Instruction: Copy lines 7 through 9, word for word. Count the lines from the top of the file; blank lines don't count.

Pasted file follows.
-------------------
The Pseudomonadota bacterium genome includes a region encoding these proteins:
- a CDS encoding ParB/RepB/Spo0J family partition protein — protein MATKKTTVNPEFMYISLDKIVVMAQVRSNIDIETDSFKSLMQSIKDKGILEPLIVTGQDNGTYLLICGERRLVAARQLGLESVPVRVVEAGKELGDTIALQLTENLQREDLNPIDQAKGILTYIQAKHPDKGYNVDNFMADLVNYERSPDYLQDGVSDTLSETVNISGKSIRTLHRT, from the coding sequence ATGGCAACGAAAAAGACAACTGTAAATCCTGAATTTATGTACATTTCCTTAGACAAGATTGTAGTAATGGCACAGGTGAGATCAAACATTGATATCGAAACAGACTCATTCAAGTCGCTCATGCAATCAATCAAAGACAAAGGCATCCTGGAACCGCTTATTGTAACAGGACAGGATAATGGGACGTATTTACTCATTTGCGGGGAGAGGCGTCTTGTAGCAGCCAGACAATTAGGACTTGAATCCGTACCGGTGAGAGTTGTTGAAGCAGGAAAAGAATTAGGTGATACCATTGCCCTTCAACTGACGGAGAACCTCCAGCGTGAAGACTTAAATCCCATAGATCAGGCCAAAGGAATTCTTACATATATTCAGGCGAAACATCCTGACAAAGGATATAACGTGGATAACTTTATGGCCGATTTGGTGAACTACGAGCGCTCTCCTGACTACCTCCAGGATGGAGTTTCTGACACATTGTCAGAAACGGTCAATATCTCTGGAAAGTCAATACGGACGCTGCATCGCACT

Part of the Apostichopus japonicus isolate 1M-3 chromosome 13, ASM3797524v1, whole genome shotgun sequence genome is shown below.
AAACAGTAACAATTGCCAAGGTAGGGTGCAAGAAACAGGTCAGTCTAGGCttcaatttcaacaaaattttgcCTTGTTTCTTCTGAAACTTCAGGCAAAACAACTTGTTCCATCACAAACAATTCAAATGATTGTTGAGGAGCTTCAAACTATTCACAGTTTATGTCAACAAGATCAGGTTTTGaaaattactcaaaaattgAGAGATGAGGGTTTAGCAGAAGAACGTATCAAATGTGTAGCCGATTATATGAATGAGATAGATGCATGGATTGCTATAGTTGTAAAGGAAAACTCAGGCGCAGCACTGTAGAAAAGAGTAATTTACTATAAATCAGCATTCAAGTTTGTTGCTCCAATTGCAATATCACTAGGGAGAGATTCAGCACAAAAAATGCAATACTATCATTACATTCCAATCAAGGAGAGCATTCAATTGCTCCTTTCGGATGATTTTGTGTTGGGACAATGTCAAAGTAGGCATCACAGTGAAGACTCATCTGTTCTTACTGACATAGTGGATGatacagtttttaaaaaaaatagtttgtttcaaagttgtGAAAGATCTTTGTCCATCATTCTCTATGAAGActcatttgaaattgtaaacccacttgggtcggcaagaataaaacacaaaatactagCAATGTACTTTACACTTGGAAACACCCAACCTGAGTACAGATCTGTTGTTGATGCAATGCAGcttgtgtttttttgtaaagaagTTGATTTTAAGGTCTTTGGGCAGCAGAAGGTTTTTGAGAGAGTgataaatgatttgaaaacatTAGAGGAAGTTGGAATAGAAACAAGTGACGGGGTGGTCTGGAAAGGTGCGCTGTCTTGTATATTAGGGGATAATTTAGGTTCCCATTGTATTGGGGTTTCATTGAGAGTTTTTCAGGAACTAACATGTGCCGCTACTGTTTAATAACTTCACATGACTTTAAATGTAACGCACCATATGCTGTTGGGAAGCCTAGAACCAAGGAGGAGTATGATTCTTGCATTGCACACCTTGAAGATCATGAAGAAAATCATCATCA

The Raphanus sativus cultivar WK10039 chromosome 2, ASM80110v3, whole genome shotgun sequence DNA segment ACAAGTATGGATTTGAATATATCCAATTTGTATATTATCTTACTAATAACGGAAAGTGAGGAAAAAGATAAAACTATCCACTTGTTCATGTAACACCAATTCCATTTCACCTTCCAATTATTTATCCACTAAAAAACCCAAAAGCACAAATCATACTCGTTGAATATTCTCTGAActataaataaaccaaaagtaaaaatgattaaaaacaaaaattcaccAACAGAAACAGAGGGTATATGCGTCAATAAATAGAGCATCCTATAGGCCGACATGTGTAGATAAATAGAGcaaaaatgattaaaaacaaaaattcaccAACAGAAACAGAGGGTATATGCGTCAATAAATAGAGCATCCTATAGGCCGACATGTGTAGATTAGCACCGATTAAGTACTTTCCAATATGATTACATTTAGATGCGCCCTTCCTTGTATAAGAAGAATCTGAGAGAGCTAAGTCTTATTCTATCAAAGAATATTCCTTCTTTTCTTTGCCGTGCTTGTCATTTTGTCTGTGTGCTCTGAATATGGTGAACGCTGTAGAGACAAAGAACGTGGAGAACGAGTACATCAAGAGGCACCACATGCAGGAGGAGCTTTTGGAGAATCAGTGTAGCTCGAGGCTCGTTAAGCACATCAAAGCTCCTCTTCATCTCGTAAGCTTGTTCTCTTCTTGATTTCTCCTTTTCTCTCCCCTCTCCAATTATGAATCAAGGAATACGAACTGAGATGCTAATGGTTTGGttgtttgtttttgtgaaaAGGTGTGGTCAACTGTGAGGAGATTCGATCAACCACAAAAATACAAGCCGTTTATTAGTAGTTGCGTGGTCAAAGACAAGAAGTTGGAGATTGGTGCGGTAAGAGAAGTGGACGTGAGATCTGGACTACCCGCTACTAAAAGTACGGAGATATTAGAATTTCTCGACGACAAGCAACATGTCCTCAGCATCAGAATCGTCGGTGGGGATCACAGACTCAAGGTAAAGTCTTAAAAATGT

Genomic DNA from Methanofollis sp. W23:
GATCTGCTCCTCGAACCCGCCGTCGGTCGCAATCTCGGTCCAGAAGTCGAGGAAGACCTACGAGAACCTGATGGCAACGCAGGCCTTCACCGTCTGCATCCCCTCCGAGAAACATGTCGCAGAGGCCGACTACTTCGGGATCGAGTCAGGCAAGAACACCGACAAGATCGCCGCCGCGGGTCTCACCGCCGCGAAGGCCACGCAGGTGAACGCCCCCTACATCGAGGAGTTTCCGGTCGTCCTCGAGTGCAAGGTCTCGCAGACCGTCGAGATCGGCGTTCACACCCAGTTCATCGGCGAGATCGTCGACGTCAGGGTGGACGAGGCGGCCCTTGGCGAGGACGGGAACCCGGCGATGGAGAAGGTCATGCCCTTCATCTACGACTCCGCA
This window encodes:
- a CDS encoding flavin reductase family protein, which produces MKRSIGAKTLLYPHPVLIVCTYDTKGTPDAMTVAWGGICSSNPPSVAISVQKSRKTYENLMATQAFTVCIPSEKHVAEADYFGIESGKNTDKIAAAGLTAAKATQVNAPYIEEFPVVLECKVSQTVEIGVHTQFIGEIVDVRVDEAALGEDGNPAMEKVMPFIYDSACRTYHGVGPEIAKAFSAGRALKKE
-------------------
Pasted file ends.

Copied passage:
GATCTGCTCCTCGAACCCGCCGTCGGTCGCAATCTCGGTCCAGAAGTCGAGGAAGACCTACGAGAACCTGATGGCAACGCAGGCCTTCACCGTCTGCATCCCCTCCGAGAAACATGTCGCAGAGGCCGACTACTTCGGGATCGAGTCAGGCAAGAACACCGACAAGATCGCCGCCGCGGGTCTCACCGCCGCGAAGGCCACGCAGGTGAACGCCCCCTACATCGAGGAGTTTCCGGTCGTCCTCGAGTGCAAGGTCTCGCAGACCGTCGAGATCGGCGTTCACACCCAGTTCATCGGCGAGATCGTCGACGTCAGGGTGGACGAGGCGGCCCTTGGCGAGGACGGGAACCCGGCGATGGAGAAGGTCATGCCCTTCATCTACGACTCCGCA
This window encodes:
- a CDS encoding flavin reductase family protein, which produces MKRSIGAKTLLYPHPVLIVCTYDTKGTPDAMTVAWGGICSSNPPSVAISVQKSRKTYENLMATQAFTVCIPSEKHVAEADYFGIESGKNTDKIAAAGLTAAKATQVNAPYIEEFPVVLECKVSQTVEIGVHTQFIGEIVDVRVDEAALGEDGNPAMEKVMPFIYDSACRTYHGVGPEIAKAFSAGRALKKE